“You might feel better if they gave you some cash…”

Darrell VanDeusen
Darrell VanDeusen

That’s a line from the Eagles’ “Get over it” (track 1 on the 1994 album Hell Freezes Over).

If you watch any TV courtroom drama – you would think that lawyers take a case and wind up having the jury verdict in less than one hour (with time outs for ads).  And justice always prevails.  Of course, reality is far from that imaginary world.  In the real world everyone is entitled to their decade in court.

In the employment discrimination arena few cases ever go to trial.  A quick internet search (the metrics here are sketchy so don’t rely on these numbers, but they’re probably close) suggests that fewer than 6% of employment discrimination claims even go to court, and that far, far fewer ever get to trial.  Even then, plaintiffs win only about one-third of the time.

What do they want to win when they win?  Mostly it’s about monetary damages, of course (because plaintiffs’ lawyers cannot live only on the reinstatement or promotion of a client who was discriminated against). 

Recent commentary on a case from the Fifth Circuit got me thinking about this. In Harris v. FedEx Corp. Servs., __ F. 4th __, 2024 U.S. App. LEXIS 2252 (5th Cir. Feb. 1, 2024), the appellate court reduced a jury award of over $350 million (claimed to be highest jury award ever for a race discrimination claim) to about $250,000.   There was “hair on fire” reporting of “how can this be?”

The answer is that Title VII and other anti-discrimination laws were designed to eradicate discrimination in the workplace, not to be a method for the redistribution of wealth.  So, let’s take a look at this issue.

Jennifer Harris was an account executive at Fed Ex who was fired for alleged poor performance.  She sued under Title VII and under Section 1981(42 U.S.C. § 1981) for race discrimination and retaliation.   A jury found in her favor and awarded her $366,160,000, mostly in punitive damages.  Fed Ex appealed.  The Fifth Circuit panel found some problems with the damages awarded. 

First, Harris had signed an employment agreement that set the limitations period for her Section 1981 claim at six months.  And she didn’t file her complaint within the six month time period. Bear with me here.  Why this is “a thing” gets into some complicated legal history. 

Section 1981 was enacted in 1866 to enforce the 13th Amendment (watch the 2012 movie Lincoln for the short course on that process).  It prohibits race discrimination in the making and enforcement of contracts. But (1) it is not exclusively a workplace anti-discrimination law (it has been applied to employment cases only since 1975); and (2) it has no stated statute of limitations.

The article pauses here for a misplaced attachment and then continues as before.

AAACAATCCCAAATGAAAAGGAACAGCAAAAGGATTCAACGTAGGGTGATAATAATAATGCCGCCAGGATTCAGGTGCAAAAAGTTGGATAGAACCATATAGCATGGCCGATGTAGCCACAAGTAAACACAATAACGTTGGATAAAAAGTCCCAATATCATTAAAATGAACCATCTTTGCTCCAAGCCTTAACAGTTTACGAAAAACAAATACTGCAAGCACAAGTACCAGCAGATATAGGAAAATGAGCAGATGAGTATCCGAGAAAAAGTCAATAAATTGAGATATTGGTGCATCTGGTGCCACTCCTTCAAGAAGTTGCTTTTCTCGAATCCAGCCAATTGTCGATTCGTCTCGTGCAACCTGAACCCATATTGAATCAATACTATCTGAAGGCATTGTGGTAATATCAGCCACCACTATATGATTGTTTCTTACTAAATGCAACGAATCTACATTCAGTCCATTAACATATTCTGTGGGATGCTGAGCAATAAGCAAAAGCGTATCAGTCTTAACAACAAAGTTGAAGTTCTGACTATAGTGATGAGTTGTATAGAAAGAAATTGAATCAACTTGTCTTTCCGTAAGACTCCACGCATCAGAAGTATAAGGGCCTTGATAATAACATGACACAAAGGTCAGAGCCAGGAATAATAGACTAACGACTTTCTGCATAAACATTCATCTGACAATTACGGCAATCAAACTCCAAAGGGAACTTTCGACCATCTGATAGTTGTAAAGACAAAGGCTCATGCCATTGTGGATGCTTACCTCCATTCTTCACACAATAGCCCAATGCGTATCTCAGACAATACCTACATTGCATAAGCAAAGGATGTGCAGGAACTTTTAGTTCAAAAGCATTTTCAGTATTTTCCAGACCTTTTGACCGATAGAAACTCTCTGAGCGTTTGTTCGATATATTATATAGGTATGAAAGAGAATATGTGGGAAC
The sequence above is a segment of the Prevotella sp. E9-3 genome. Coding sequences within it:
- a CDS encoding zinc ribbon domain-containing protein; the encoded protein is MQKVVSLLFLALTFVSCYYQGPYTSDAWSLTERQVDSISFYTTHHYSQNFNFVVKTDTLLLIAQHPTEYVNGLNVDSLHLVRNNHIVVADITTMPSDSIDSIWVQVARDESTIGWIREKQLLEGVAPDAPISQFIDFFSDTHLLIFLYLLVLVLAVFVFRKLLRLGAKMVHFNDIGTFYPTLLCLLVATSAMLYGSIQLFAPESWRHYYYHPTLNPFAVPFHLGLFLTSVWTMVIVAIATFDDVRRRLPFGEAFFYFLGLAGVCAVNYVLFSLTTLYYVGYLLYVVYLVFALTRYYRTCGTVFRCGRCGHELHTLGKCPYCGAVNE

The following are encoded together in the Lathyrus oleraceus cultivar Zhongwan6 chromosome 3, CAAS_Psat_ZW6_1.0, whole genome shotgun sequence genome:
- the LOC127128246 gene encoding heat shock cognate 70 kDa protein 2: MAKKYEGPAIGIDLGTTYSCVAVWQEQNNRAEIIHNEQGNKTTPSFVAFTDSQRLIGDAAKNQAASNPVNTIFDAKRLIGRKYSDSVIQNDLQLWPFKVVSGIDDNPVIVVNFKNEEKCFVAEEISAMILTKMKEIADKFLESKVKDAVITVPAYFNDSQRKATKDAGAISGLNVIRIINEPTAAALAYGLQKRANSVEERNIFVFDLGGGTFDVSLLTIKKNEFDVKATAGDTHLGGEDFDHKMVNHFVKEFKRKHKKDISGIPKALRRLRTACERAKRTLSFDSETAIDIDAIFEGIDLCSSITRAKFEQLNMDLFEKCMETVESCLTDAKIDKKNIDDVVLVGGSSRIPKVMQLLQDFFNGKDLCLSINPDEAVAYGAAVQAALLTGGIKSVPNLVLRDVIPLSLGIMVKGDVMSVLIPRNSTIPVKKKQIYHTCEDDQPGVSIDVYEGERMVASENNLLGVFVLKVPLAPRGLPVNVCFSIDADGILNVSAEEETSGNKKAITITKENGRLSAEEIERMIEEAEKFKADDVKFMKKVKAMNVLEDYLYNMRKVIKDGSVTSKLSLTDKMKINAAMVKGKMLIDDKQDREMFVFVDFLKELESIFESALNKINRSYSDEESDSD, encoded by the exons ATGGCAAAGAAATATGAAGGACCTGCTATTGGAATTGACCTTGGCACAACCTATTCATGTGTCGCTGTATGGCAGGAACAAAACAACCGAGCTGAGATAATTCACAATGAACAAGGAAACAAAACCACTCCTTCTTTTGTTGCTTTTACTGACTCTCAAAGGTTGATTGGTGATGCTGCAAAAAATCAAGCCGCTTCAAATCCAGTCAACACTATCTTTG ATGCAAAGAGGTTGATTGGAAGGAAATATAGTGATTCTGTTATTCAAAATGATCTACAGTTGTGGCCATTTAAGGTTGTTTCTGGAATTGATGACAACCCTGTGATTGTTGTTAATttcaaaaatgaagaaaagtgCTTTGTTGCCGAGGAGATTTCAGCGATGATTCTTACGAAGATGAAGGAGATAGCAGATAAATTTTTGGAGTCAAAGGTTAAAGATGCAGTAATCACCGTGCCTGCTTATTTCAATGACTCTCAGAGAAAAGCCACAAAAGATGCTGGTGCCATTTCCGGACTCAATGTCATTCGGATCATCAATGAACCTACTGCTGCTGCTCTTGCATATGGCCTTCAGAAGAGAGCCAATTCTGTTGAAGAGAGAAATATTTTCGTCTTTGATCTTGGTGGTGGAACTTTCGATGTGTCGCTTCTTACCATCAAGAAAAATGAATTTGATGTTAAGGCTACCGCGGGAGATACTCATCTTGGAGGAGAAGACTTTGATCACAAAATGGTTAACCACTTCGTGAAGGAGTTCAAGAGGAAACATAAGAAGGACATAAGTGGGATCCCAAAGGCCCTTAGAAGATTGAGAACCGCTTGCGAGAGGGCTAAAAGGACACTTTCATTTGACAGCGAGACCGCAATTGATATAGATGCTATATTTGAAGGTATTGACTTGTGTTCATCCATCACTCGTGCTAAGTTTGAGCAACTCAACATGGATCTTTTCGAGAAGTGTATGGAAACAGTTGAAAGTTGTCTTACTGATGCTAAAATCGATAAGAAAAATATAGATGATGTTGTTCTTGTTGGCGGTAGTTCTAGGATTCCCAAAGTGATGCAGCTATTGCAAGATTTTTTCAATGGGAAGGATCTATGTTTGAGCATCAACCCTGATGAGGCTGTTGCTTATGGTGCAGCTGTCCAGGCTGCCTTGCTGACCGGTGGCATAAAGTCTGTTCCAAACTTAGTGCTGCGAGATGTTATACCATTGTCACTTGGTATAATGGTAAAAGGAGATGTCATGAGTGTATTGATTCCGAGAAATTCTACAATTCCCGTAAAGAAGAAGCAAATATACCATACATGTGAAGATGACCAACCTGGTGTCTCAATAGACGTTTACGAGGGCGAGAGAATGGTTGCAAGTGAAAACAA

In 1987, the Supreme Court held that federal courts should apply the most appropriate state statute of limitations for Section 1981 claims. Following the passage of the Civil Rights Act of 1991 (which overturned a number of 1989 Supreme Court decisions and added new language to expand the coverage of Section 1981), the issue of an appropriate limitations period was revisited.  In 1990, Congress passed of 28 U. S. C. §1658(a), which created a 4-year default statute of limitations for causes of action “arising under an Act of Congress enacted after [December 1, 1990].”

In Jones v. R. R. Donnelley & Sons Co., 541 U.S. 369 (2004) the Supreme Court held that the four year limitation period applied to Section 1981’s amended language.  It does not apply to claims that could have been raised under Section 1981 before December 1, 1990.   Being fired by an employer (the original meaning of the “making and enforcement of contracts” part) was one of those claims. 

This is most important. Unlike Title VII, which we will turn to next, there is no cap on the potential punitive or compensatory damages available to a prevailing plaintiff under Section 1981.   But a lawsuit still needs to be filed timely.

So, about Title VII.  Prior to the enactment of the 1991 Civil Rights Act, Title VII provided only for “equitable” relief:  backpay, reinstatement, promotion.  The change in 1991 added the availability for “legal relief” things like punitive and compensatory damages.  But Congress included monetary caps based on the size of the employer.   For an employer with 500+ employees (yes, Fed Ex qualifies) the total cap on punitive and compensatory damages is $300,000.

The Fifth Circuit found, based on solid precedent, that Harris’s Section 1981 claim was time barred.  The limitations period in her contract was reasonable and enforceable.  With the Section 1981 claim gone, that cut out all but the capped damages available under Title VII.  The court found sufficient basis for the award of compensatory damages, but not punitive damages because of the “heavy burden” required to prove an employer’s “reckless indifference” to Title VII.  That left Harris with an award of $248,619.57.

The take-away here?  I recognize where you stand depends on where you sit.  Most of the criticism leveled about this decision is from folks who focused on the perception (real or imagined) of large companies taking advantage of helpless employees.  But good lawyers are out there representing employees.  They know the rules that need to be followed.  There likely would have been no problem here were the lawsuit filed timely.  I’ve seen plaintiffs’ lawyers use the dual limitations periods under Section 1981 and Title VII to their advantage.  One may argue that damages caps based on the number of people a company employs is silly, but a one size fits all approach that treats a small business the same as a multinational conglomerate doesn’t work either – unless you want to turn anti-discrimination laws into a method for the redistribution of wealth.   

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